It happened last Saturday and I didn’t even realize it. It happened early in the day on what turned out to be a marathon writing morning of 3300 plus words. It happened on the day we were planning a party for a bunch of family members to celebrate my oldest son’s graduation from high school.
I passed 175,000 words. The halfway point to my goal of writing 350,000 words of new fiction this year (not including editing other stuff I’ve already finished).
After the week I had – I ended up with four short story rejection notices in a three day period, a personal record – I slipped right back into writing. It helped that I got a surprise personal note of encouragement on twitter from another writer, someone I didn’t know nor have ever talked with. I was already back to writing by then, but that sort of support from a stranger really does wonders for a person (and renews my faith in humanity overall). I took one morning off – June 2, the day after I got those first two rejection notes back to back – and then went on a “write or bust” crusade through this morning.
My totals starting with June 3: 2363, 3352, 1493, 1249, for a four day total of 8457 words. Probably the most productive four days I’ve had this year. I doubt I’ll continue at that pace, but I certainly will continue to meet and exceed the personal goals I’ve set for myself.
What really works best for me – and this is all personal and not relevant to any other writer, each has to find their own ways of being productive (if not also successful) – is working on more than one piece at once. Most of the time I’m working on a novel and writing short stories on the side. That way if I slow down on the novel because I’m wading through a difficult piece, I have something else to turn to where I can pick up the slack. But I haven’t started any new short stories in a while and want to focus on the ones I’ve finished and trying to get those published.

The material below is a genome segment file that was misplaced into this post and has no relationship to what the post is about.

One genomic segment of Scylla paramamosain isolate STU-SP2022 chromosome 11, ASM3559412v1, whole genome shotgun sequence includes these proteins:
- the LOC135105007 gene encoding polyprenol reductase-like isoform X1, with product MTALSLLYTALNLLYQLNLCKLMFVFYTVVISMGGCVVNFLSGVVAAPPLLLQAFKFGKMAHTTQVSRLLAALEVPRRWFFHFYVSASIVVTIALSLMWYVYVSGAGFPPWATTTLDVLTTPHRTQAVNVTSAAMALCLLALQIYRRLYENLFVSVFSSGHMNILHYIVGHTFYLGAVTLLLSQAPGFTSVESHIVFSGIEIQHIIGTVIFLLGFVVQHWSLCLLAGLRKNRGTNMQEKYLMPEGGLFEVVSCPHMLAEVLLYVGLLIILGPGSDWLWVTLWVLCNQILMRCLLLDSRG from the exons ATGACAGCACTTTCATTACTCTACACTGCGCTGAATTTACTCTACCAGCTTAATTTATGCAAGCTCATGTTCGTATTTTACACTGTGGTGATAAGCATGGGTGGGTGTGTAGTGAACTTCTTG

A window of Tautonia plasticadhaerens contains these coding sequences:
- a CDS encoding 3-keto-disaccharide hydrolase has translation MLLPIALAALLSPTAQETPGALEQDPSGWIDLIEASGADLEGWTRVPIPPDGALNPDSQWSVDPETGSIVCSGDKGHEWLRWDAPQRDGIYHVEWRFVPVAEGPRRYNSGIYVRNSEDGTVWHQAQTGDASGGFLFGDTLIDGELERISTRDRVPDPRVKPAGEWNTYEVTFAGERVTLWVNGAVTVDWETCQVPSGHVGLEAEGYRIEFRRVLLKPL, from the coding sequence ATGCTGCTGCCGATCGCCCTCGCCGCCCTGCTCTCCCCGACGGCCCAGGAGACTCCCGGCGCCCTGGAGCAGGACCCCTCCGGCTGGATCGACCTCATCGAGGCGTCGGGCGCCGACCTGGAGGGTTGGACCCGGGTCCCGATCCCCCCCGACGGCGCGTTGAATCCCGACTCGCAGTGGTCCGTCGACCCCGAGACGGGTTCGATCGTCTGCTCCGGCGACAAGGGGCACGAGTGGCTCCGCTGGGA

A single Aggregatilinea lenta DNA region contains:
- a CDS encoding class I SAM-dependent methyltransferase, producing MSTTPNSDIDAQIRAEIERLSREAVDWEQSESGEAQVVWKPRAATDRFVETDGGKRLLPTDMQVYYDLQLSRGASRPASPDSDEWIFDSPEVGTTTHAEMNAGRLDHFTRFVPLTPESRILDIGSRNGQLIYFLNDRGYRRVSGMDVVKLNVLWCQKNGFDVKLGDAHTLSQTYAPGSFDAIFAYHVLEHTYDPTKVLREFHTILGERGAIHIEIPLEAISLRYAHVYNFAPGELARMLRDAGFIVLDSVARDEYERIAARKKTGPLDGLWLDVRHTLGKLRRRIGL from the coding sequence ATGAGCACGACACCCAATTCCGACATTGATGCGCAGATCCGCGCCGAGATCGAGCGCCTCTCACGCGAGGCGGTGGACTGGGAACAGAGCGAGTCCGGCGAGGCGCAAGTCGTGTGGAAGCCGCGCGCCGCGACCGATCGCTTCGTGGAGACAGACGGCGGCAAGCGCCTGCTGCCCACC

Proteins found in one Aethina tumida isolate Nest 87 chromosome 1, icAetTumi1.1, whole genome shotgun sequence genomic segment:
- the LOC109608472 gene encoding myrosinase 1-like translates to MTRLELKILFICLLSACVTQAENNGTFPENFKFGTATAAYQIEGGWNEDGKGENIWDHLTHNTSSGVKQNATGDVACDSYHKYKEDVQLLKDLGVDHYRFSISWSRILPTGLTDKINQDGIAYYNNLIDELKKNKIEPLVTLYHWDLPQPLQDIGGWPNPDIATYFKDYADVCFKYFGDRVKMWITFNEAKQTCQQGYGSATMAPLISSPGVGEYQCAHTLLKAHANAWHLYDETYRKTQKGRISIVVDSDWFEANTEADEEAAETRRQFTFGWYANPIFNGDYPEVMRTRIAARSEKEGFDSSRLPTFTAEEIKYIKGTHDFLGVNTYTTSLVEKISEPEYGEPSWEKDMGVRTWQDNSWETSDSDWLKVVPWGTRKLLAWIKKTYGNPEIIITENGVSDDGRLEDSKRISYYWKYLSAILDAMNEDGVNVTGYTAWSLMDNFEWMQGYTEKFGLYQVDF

Instead, I got a wild hair up my nether regions and started another novel. It’s wildly different than the other one I’ve been working on – the WWI alternate fantasy novel of magic versus technology – and focuses on humor and comedy in a completely made up setting. Basically I’m trying my hand at a Pratchett like feel to a book revolving around a fairy land police department where nothing really bad ever happens beyond a few drunken elves, a couple of fairies who argue over their girlfriends, and Mr. Wolf, who is a real estate speculator trying to bulldoze down some slum buildings he bought so he can sell the land for a profit once he’s driven his tenants – mostly pigs – out. But of course, Something Happens to change the quiet nature of the job, and our heroine – currently called Coral Tratenburg, but all the names are in flux – will help delve into the crimes and solve them with the assistance of the other members of sleepy little precinct thirteen: Bran “Blind Mouser” Mardock, a blind thief with a ridiculous and unintelligible accent; Mr. Henry, a middle aged ghost who loves to collect things from the “real” world; and Penny Whistle, a fairy who is jealous of the new girl (and who secretly hates the imagery of Tinkerbell and the way fairies have been depicted by humans).
I haven’t worked out all the details yet. I’m a discovery writer, so at the moment I’m still mining for the story, working my way through Coral’s experiences on her first day at the new precinct. Should be a fun story to delve into, though, and a nice counterpoint to the heavier war story I’ve been working on.